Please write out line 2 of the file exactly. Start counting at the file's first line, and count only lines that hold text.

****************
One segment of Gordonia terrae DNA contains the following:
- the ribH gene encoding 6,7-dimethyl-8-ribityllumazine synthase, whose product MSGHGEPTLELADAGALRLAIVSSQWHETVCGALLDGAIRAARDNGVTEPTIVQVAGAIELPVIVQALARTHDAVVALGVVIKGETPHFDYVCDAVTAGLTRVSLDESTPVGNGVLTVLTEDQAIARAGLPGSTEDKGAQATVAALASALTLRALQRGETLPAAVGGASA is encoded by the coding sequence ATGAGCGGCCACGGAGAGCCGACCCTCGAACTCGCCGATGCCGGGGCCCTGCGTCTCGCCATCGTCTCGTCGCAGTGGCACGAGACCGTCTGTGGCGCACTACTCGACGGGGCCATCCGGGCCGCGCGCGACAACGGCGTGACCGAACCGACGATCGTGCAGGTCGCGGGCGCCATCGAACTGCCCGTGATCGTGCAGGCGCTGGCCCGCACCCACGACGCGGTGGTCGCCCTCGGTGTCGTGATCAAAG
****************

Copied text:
- the ribH gene encoding 6,7-dimethyl-8-ribityllumazine synthase, whose product MSGHGEPTLELADAGALRLAIVSSQWHETVCGALLDGAIRAARDNGVTEPTIVQVAGAIELPVIVQALARTHDAVVALGVVIKGETPHFDYVCDAVTAGLTRVSLDESTPVGNGVLTVLTEDQAIARAGLPGSTEDKGAQATVAALASALTLRALQRGETLPAAVGGASA is encoded by the coding sequence ATGAGCGGCCACGGAGAGCCGACCCTCGAACTCGCCGATGCCGGGGCCCTGCGTCTCGCCATCGTCTCGTCGCAGTGGCACGAGACCGTCTGTGGCGCACTACTCGACGGGGCCATCCGGGCCGCGCGCGACAACGGCGTGACCGAACCGACGATCGTGCAGGTCGCGGGCGCCATCGAACTGCCCGTGATCGTGCAGGCGCTGGCCCGCACCCACGACGCGGTGGTCGCCCTCGGTGTCGTGATCAAAG